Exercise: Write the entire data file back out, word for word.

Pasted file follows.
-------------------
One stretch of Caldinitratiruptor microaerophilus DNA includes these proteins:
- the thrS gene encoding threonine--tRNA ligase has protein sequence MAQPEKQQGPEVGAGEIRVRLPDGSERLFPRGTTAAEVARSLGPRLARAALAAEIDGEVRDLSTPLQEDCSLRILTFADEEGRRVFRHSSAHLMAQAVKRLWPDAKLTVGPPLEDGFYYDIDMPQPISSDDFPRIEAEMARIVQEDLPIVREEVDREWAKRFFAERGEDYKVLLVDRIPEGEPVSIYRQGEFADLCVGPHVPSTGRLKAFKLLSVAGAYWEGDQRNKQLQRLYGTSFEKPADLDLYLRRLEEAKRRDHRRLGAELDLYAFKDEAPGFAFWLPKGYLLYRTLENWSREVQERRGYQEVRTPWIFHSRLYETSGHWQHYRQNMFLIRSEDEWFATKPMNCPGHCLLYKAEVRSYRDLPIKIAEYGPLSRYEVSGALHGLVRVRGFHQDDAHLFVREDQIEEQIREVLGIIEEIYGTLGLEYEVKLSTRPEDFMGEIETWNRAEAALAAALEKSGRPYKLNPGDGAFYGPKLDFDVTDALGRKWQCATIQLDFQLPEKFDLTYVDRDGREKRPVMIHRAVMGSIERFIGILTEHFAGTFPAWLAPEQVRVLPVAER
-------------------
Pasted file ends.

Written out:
One stretch of Caldinitratiruptor microaerophilus DNA includes these proteins:
- the thrS gene encoding threonine--tRNA ligase has protein sequence MAQPEKQQGPEVGAGEIRVRLPDGSERLFPRGTTAAEVARSLGPRLARAALAAEIDGEVRDLSTPLQEDCSLRILTFADEEGRRVFRHSSAHLMAQAVKRLWPDAKLTVGPPLEDGFYYDIDMPQPISSDDFPRIEAEMARIVQEDLPIVREEVDREWAKRFFAERGEDYKVLLVDRIPEGEPVSIYRQGEFADLCVGPHVPSTGRLKAFKLLSVAGAYWEGDQRNKQLQRLYGTSFEKPADLDLYLRRLEEAKRRDHRRLGAELDLYAFKDEAPGFAFWLPKGYLLYRTLENWSREVQERRGYQEVRTPWIFHSRLYETSGHWQHYRQNMFLIRSEDEWFATKPMNCPGHCLLYKAEVRSYRDLPIKIAEYGPLSRYEVSGALHGLVRVRGFHQDDAHLFVREDQIEEQIREVLGIIEEIYGTLGLEYEVKLSTRPEDFMGEIETWNRAEAALAAALEKSGRPYKLNPGDGAFYGPKLDFDVTDALGRKWQCATIQLDFQLPEKFDLTYVDRDGREKRPVMIHRAVMGSIERFIGILTEHFAGTFPAWLAPEQVRVLPVAER